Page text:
Book Review: Incorruptible by Mark Waid

Incorruptible Digital OmnibusIncorruptible Digital Omnibus by Mark Waid

My rating: 3 of 5 stars

Lifetime villains just don’t know the recipe for being good.

Max Damage was at ground zero the day the Plutonian went berserk. But Max knew it was coming, he’s known the Plutonian’s secret since the day he was sent down the path of criminality. Now with his own superpowers, he realises that if the world’s greatest hero has switched sides, he has to become a hero. It was never going to be that simple though.

Incorruptible is the companion series to Mark Waid’s fantastic Irredeemable. When I originally read both series in 2011-12, I thought they were both very comparable, but that I enjoyed Max’s story more. Now upon re-reading, I’ve switched sides.

The story for Incorruptible deals with more of the consequences to the world after Superman/Plutonian turns villain. The redemption of such a despicable and immoral character is much more interesting than good guy turns bad. But where Irredeemable looks at the repercussions on multiple characters, Incorruptible mostly focuses on Max. This would be fine if Max was actually the protagonist. Unfortunately, Max is merely along for the ride, with major plot points and decisions taken away from him by the events in Irredeemable.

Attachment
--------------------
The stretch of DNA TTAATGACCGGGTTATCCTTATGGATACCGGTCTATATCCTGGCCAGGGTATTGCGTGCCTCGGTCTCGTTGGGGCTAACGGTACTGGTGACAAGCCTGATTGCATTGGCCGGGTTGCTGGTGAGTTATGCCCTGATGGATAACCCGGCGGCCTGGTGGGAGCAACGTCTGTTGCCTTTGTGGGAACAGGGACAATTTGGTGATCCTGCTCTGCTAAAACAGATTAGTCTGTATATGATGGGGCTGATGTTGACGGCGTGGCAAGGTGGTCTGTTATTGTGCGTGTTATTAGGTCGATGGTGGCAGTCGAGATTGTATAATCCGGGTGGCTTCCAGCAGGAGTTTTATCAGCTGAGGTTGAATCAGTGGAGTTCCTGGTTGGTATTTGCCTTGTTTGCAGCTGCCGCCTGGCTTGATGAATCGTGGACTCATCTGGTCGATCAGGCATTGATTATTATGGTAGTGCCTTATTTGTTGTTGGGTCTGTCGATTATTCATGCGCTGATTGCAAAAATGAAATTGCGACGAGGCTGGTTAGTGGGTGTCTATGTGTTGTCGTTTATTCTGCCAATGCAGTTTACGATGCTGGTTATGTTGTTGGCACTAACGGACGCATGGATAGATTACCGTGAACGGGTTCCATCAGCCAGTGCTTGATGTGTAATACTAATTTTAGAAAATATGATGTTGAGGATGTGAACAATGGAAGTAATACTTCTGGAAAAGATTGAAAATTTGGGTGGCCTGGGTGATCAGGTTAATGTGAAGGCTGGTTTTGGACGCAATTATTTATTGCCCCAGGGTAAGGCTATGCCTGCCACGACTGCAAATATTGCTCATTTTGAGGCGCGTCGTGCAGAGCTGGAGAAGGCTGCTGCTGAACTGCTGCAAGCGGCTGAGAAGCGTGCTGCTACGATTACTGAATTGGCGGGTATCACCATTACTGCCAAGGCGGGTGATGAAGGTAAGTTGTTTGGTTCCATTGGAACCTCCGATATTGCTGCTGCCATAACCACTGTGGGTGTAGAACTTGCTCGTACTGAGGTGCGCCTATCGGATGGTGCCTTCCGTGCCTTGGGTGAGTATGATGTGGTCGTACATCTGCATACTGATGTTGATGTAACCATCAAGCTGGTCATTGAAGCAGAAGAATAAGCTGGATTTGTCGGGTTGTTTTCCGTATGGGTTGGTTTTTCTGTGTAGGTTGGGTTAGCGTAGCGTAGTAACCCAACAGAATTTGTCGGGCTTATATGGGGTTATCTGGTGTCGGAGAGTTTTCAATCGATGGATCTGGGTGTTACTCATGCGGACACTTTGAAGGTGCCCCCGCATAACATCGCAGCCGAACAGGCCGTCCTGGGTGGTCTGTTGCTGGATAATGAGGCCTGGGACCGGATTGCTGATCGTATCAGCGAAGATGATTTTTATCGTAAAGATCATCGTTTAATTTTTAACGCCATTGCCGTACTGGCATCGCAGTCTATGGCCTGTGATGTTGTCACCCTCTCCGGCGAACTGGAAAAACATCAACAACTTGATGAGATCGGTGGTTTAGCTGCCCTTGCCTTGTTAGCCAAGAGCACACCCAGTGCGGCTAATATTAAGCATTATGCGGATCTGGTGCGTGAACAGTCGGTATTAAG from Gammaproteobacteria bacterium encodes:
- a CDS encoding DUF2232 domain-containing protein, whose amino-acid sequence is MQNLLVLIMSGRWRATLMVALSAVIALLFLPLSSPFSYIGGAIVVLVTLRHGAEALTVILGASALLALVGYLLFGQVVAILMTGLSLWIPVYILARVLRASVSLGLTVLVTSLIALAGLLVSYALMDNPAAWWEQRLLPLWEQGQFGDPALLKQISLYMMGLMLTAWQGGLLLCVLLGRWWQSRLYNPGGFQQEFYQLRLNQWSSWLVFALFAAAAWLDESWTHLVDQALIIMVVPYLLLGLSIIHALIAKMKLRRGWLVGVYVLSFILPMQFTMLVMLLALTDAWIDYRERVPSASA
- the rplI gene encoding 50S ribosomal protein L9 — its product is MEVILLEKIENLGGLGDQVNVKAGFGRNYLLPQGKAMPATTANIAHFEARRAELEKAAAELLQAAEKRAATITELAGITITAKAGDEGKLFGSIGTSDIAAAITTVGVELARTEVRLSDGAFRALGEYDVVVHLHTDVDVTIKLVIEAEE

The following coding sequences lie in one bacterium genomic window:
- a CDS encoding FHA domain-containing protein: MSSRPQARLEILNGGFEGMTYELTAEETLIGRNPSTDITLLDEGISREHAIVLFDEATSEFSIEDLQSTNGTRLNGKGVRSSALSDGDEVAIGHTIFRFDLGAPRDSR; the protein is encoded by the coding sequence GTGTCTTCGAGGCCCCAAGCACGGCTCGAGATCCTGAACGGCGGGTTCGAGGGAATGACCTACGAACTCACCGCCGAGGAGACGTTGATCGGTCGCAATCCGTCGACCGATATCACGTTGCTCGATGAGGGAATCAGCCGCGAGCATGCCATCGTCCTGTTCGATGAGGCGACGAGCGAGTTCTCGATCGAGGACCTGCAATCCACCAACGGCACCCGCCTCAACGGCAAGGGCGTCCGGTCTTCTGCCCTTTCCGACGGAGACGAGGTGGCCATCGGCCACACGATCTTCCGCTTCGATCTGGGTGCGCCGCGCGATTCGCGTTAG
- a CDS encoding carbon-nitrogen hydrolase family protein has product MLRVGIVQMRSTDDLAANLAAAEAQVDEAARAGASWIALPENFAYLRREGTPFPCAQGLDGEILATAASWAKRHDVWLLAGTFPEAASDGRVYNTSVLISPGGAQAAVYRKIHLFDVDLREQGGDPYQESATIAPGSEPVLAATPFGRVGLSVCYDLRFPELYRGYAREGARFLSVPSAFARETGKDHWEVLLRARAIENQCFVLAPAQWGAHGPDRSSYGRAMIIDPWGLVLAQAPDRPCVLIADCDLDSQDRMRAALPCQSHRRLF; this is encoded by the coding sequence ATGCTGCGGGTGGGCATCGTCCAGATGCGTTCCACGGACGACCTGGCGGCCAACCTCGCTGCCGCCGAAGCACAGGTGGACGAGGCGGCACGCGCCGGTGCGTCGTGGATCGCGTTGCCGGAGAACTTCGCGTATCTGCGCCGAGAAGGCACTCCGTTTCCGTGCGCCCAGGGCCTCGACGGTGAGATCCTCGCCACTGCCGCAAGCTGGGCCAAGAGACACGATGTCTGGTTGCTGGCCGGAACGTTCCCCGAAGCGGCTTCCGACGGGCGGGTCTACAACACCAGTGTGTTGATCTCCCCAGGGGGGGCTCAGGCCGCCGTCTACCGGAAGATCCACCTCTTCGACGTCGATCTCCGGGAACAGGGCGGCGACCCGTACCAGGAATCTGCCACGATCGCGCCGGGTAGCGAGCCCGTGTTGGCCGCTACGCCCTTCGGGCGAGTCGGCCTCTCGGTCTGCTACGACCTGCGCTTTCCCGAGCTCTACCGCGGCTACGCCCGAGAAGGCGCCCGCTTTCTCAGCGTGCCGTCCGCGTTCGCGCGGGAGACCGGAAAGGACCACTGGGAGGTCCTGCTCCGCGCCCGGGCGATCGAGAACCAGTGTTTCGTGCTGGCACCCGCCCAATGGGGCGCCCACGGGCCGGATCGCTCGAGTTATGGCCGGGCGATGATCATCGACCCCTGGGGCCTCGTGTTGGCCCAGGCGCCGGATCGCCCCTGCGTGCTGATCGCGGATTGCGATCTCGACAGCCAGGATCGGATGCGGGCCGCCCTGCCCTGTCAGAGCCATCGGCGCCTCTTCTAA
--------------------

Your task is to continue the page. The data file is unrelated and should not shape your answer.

So if you are going to read Incorruptible, do so at the same time as Irredeemable.

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Book Review: Steelheart by Brandon Sanderson

Steelheart (Reckoners, #1)Steelheart by Brandon Sanderson
My rating: 4 of 5 stars

I wouldn’t make much of a supervillain. My weakness is chocolate. And quality whiskey. And a beautiful guitar. And a great novel. And…. this would make a long list of things to kill me with.

Steelheart is the first book in the Reckoners series by Brandon Sanderson. David was only a child when the Epics (supervillains) appeared. He also has a secret: he saw the greatest of the Epics bleed. The supposedly invincible and invulnerable Steelheart is now the Dictator of Newcago and David wants to avenge his father’s death at the hands of Steelheart.

After enjoying the Mistborn series I have been trying other Sanderson book series, expecting more great novels from him. I struck out with The Way of Kings, which could best be described as using 100 words when 10 would suffice, but Steelheart promises an exciting series.

Leaving aside the (acknowledged) improbable superpowers and raised middle finger to physics, the novel manages to be engaging and intriguing. In this David versus Goliaths tale there is plenty of suspense and fear that the heroes may not triumph. The series is intended as a Young Adult adventure, but YA is the new A must read, so don’t be put off by that.

Can’t wait to read the rest of the series and see how the handwavium works.

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